Stromatolites are eerily stunning fossils dating back to the emergence of life on earth. The Ottawa-Gatineau Geoheritage Project describes them as ‘biosedimentary structures built up during sedimentation by cyanobacteria and blue-green algae’. The following is a bike tour of a few examples of Stromatolites visible on both sides of the Ottawa River.
Choosing the Portage Bridge as our starting point, we crossed over the Ottawa River to Gatineau and rode upstream along the Voyageurs Pathway.
Our first stop is located just off the pathway immediately west of the Champlain Bridge. These stromatolites are visible when water levels are low in the summer and fall. It’s the most impressive display of these fossils in the region.
Another example of a few local Stromatolites visible in cross section can be found on the Ottawa side of the river at the eastern tip of Westboro Beach. To get there we followed the bike lanes over the Champlain Bridge back to Ottawa, then continued upstream along the Ottawa River Pathway to Westboro Beach. There are bike racks in front of the beach pavilions if one prefers avoiding having to push their bike through the sand.
Our final stop is located along the bus transitway near Roosevelt Avenue. To get there we took the tunnel under the SJAM parkway at Westboro Beach, then followed Kirchoffer Avenue to the pedestrian bridge over the OC Transpo transitway. From the opposite side of the pedestrian bridge one can see a layered section of Stromatolites exposed at the top of the stone channel that was cut to create the transitway.
To get back to our starting point we retraced our treads along Kirchoffer to Westboro Beach, then rode back along the Ottawa River Pathway to the Portage Bridge – a rock & roll tour almost entirely along pathways!
More on Stromatolites can be found by clicking here or on any of the Geoheritage Project links hi-lited in the above post.
Here’s a bike tour of some great local legal graffiti walls. Legal walls are those onto which artists can paint without the risk of being chased away or arrested. The sites are identified by the purple markers on the map below. We also passed a few interesting non-legal graffiti walls along the way which I’ve identified on the map with red markers. It was great to have my nephew from Montreal along for the ride who is well versed in the subtleties of graffiti art.
We started off from the Tech Wall, corner of Bronson and Slater.
We then headed over to Gatineau. There’s graffiti on the Voyageurs pathway tunnel walls where it goes under the Portage Bridge. In the winter the giant ventilation pipes let out intermittent bursts of steam in loud hisses and pops. All very dramatic.
We made our way over to La Ruisseau de la brasserie pathway. There’s lots of bits graffiti along the walls of the Boulevard des Allumetières underpass.
Our second legal-wall is located along the walls of the bike path underpass heading beneath Autoroute de la Gatineau. This is a fantastic immersive stretch that pops up beneath a web of overpasses. As luck would have it, they had just painted over the entire wall in preparation for the next round of artists, however here are a couple of shots from a previous tour.
The path splits just beyond the underpass. We continued straight ahead to check out our third legal wall located a short distance along the path. This spectacular spot is located beneath the interchange ramps of the two major highways that cut through Gatineau, the 5 and the 50. The legal walls are on both sides of the stream, accessible by a small wooden bridge.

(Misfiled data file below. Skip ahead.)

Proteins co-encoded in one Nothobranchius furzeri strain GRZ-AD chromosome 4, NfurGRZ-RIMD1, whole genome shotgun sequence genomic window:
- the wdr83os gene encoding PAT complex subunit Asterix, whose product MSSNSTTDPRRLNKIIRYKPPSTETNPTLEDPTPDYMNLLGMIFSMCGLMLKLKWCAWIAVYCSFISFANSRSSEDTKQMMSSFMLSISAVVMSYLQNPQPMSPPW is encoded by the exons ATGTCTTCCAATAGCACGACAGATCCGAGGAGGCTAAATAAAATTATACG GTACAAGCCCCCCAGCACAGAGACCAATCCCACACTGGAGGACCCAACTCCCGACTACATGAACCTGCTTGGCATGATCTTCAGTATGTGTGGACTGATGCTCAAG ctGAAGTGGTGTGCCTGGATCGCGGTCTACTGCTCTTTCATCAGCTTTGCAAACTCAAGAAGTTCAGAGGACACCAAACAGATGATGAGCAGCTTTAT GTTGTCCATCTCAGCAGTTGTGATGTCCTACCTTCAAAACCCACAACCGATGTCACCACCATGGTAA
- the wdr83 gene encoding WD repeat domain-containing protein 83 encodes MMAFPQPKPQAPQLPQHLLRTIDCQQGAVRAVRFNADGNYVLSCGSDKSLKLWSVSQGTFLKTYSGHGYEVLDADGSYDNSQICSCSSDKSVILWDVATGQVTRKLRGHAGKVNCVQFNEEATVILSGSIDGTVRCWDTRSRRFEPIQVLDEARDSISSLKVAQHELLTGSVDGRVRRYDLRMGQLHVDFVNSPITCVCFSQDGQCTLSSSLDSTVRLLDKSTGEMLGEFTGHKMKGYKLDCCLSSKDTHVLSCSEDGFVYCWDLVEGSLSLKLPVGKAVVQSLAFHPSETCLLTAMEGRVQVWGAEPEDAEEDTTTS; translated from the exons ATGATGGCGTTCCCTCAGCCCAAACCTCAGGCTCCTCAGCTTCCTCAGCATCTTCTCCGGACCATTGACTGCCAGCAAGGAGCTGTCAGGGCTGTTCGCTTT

We retraced our route a short distance to the earlier encountered exit across a bridge over the stream. This path took us around Lac Leamy and eventually along the Gatineau River. We then turned up along the path towards Gatineau Park. At this turn the path goes under the transitway. Along the walls of this tunnel there is some graffiti which appears to mostly be a commissioned mural. Here is some of the work just at the entrance. I don’t think the Cookie Monster is part of the original work. The mural on the inside tunnel walls is more detailed.
The path weaves its way up towards Gatineau Park. I’ve often seen deer along this path, although none quite as calm as these two we met.
The path crosses under Highway 5 for a second time. This is where our next legal graffiti walls are located.
The legal walls in Gatineau are identified by signs such as this one above the tunnel under Highway 5.
The next section of the ride circles up through a bit of Gatineau Park before heading back over the Portage Bridge to Ottawa. From there we followed the Ottawa River Pathway before turning inland along the O-Train pathway. Some graffiti can be seen where the pathway crosses under the SJAM Parkway. My nephew pointed out that a lot of it consisted of a tag war, with two or more painting over each other in a tit-for-tat manner.
To get to our final stop of the tour, we rode to and along the Rideau Canal through the Arboretum, crossed over the canal locks at Carleton University, rode through the campus, and headed over to the edge of the Rideau River where Bronson Avenue soars above. This is the most impressive legal wall in terms of scale. It’s also where the annual House of Paint Festival is held.
That is the last graffiti wall we visited on this tour. We completed the route by riding up along the Rideau river and canal to Hogs Back Falls, then down along the path on the opposite side of the Rideau River before heading back to our starting point.
This tour is also a fine route for anyone wishing to visit the major water ways in our region including the Ottawa River, the Rideau Canal, the Gatineau River, the Rideau River, as well as the Ruisseau de la Brasserie.